|Title||Start Date & Time||End Date & Time|
|Service Restored: VDI affecting a number of OIT computer labs||Sunday, September 23, 2018 - 5:55pm||Monday, September 24, 2018 - 8:48am|
|Service Restored: Networking - Outage- Regent Hall and surrounding areas||Monday, September 24, 2018 - 8:27am||Monday, September 24, 2018 - 10:33am|
|Service Maintenance Scheduled: F5 Content Switch||Thursday, September 27, 2018 - 6:30pm||Thursday, September 27, 2018 - 7:30pm|
|Service Maintenance Scheduled: Wi-Fi in Bear Creek Apartments||Tuesday, October 2, 2018 - 6:00am||Tuesday, October 2, 2018 - 7:30am|
It can be dangerous navigating the Internet waters. There are plenty of predators who are trying to steal your money, identity, or computer's operability. But, if you know what steps to take and what things to avoid, you can swim these waters safely and successfully.
Snopes.com defines phishing as "a term which refers to the online imitation of a company's branding in spoofed email messages and web sites, created with the intent of fooling unsuspecting users into divulging personal information such as passwords, credit card numbers, PINs, etc. A typical "phish" email will appear to come from a financial institution (such as a bank or credit card company), informing the recipient that some type of problem has affected his account and directing him to follow a provided hyperlink to clear up the problem. The hyperlink leads not to a legitimate site, however, but to a server (usually in another country) on which an imitation web site has been set up. The fooled customer is then prompted to enter confidential personal information (collected by the scammers for perpetrating) identify theft and (usually) redirected to a legitimate web site to obscure the fact that he just gave away data to crooks."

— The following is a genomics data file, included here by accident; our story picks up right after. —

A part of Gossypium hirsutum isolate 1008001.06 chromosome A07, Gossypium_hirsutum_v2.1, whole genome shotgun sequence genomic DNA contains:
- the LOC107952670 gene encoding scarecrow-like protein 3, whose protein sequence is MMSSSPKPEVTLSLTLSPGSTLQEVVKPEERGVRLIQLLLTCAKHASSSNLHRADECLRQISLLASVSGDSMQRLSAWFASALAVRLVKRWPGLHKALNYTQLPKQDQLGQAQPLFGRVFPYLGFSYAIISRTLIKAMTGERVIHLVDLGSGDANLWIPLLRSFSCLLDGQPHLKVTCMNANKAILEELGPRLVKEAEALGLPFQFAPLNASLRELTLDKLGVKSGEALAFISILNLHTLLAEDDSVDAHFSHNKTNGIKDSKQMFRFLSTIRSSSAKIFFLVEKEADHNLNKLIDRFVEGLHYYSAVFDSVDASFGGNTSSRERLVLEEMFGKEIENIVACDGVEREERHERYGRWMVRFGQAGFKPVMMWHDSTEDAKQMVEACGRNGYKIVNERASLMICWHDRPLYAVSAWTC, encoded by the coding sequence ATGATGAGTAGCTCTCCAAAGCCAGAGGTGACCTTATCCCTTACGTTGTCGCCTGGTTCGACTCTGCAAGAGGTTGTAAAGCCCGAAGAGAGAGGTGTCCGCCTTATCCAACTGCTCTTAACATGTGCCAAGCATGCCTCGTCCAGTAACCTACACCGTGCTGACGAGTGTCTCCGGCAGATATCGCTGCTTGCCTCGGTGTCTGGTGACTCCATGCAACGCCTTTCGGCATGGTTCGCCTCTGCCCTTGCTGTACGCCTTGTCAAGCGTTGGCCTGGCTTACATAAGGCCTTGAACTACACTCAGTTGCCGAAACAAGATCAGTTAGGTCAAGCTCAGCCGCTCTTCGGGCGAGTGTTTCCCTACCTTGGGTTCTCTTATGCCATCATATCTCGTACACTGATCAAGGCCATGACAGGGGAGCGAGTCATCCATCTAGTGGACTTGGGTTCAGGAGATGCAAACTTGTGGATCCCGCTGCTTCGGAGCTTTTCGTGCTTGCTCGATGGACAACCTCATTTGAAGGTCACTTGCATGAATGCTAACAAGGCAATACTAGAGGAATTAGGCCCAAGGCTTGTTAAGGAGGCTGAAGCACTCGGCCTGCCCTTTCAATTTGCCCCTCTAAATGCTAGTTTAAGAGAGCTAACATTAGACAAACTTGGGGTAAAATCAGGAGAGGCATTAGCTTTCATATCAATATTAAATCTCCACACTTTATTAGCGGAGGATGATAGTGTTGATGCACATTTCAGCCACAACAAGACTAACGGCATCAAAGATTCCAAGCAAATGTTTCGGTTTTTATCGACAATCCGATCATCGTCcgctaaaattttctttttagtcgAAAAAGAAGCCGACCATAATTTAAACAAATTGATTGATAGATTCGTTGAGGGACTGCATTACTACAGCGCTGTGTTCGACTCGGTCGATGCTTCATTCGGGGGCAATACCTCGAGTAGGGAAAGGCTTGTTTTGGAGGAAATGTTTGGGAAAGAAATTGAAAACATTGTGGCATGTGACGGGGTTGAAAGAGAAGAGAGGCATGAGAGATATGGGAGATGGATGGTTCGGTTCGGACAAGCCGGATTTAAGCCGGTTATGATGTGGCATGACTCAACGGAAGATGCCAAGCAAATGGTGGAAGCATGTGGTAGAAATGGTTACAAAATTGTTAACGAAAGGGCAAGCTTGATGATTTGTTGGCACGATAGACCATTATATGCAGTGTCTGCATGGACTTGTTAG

Phishing sites can also include malicious elements that are intended to take advantage of web browser vulnerabilities. Even if you don't enter personal information on the spoofed web site, you could be putting your computer's security in danger simply by clicking on the link in the spoofed message. The best way to protect yourself from phishing scams is to never click on the link in an unexpected or suspicious message you receive.
The Internet has made the world a much smaller place. While its benefits are tremendous, connecting us to others and to volumes of instant information on any subject anywhere in the world, its downside includes dark alleys frequented by criminals intent on harming you, your computer, and/or your information.
In the physical world, it used to be that you knew which dark alleys or bad neighborhoods to avoid. Today the Internet, with all its benefits, has also brought the dark alleyways to your computer. As such, it takes much more vigilance to protect yourself and your computer from would-be criminals.